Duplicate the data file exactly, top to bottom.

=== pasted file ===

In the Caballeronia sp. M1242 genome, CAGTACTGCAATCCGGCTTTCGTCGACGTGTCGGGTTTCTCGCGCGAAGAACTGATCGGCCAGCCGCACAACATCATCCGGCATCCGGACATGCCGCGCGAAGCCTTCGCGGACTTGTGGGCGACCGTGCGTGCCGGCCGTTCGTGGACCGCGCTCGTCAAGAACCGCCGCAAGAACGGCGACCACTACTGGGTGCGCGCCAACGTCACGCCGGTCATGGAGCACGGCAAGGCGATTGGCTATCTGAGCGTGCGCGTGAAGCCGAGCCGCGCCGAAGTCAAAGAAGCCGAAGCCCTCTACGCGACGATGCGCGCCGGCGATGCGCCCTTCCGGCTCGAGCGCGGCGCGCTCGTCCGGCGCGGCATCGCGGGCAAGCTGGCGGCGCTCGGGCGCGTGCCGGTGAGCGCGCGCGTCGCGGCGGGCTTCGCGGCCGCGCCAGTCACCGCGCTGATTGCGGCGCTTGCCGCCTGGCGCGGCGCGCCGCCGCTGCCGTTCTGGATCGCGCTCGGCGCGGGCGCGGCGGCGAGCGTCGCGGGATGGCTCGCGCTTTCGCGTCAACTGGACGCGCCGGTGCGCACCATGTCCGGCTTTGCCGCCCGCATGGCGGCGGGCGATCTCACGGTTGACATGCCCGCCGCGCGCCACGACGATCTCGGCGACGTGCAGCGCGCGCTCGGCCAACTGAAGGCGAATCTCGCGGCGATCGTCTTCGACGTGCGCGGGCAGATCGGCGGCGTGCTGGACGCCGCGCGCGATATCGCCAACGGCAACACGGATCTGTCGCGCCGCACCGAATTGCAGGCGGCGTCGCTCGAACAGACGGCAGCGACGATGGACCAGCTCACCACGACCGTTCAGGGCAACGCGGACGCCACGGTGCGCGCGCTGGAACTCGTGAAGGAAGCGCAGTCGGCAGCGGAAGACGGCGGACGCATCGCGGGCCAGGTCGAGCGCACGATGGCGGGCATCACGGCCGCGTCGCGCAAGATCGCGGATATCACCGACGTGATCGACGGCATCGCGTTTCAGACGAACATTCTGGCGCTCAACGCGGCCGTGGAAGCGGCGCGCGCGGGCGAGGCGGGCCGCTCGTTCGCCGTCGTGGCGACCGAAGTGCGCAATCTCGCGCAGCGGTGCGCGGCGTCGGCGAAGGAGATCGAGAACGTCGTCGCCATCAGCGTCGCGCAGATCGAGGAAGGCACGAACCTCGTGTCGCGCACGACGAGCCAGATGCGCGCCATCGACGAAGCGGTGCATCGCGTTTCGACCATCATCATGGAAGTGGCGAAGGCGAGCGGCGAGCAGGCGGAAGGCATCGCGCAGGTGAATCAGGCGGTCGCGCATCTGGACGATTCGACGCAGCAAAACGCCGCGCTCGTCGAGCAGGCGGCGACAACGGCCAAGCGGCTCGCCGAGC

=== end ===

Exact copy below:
In the Caballeronia sp. M1242 genome, CAGTACTGCAATCCGGCTTTCGTCGACGTGTCGGGTTTCTCGCGCGAAGAACTGATCGGCCAGCCGCACAACATCATCCGGCATCCGGACATGCCGCGCGAAGCCTTCGCGGACTTGTGGGCGACCGTGCGTGCCGGCCGTTCGTGGACCGCGCTCGTCAAGAACCGCCGCAAGAACGGCGACCACTACTGGGTGCGCGCCAACGTCACGCCGGTCATGGAGCACGGCAAGGCGATTGGCTATCTGAGCGTGCGCGTGAAGCCGAGCCGCGCCGAAGTCAAAGAAGCCGAAGCCCTCTACGCGACGATGCGCGCCGGCGATGCGCCCTTCCGGCTCGAGCGCGGCGCGCTCGTCCGGCGCGGCATCGCGGGCAAGCTGGCGGCGCTCGGGCGCGTGCCGGTGAGCGCGCGCGTCGCGGCGGGCTTCGCGGCCGCGCCAGTCACCGCGCTGATTGCGGCGCTTGCCGCCTGGCGCGGCGCGCCGCCGCTGCCGTTCTGGATCGCGCTCGGCGCGGGCGCGGCGGCGAGCGTCGCGGGATGGCTCGCGCTTTCGCGTCAACTGGACGCGCCGGTGCGCACCATGTCCGGCTTTGCCGCCCGCATGGCGGCGGGCGATCTCACGGTTGACATGCCCGCCGCGCGCCACGACGATCTCGGCGACGTGCAGCGCGCGCTCGGCCAACTGAAGGCGAATCTCGCGGCGATCGTCTTCGACGTGCGCGGGCAGATCGGCGGCGTGCTGGACGCCGCGCGCGATATCGCCAACGGCAACACGGATCTGTCGCGCCGCACCGAATTGCAGGCGGCGTCGCTCGAACAGACGGCAGCGACGATGGACCAGCTCACCACGACCGTTCAGGGCAACGCGGACGCCACGGTGCGCGCGCTGGAACTCGTGAAGGAAGCGCAGTCGGCAGCGGAAGACGGCGGACGCATCGCGGGCCAGGTCGAGCGCACGATGGCGGGCATCACGGCCGCGTCGCGCAAGATCGCGGATATCACCGACGTGATCGACGGCATCGCGTTTCAGACGAACATTCTGGCGCTCAACGCGGCCGTGGAAGCGGCGCGCGCGGGCGAGGCGGGCCGCTCGTTCGCCGTCGTGGCGACCGAAGTGCGCAATCTCGCGCAGCGGTGCGCGGCGTCGGCGAAGGAGATCGAGAACGTCGTCGCCATCAGCGTCGCGCAGATCGAGGAAGGCACGAACCTCGTGTCGCGCACGACGAGCCAGATGCGCGCCATCGACGAAGCGGTGCATCGCGTTTCGACCATCATCATGGAAGTGGCGAAGGCGAGCGGCGAGCAGGCGGAAGGCATCGCGCAGGTGAATCAGGCGGTCGCGCATCTGGACGATTCGACGCAGCAAAACGCCGCGCTCGTCGAGCAGGCGGCGACAACGGCCAAGCGGCTCGCCGAGC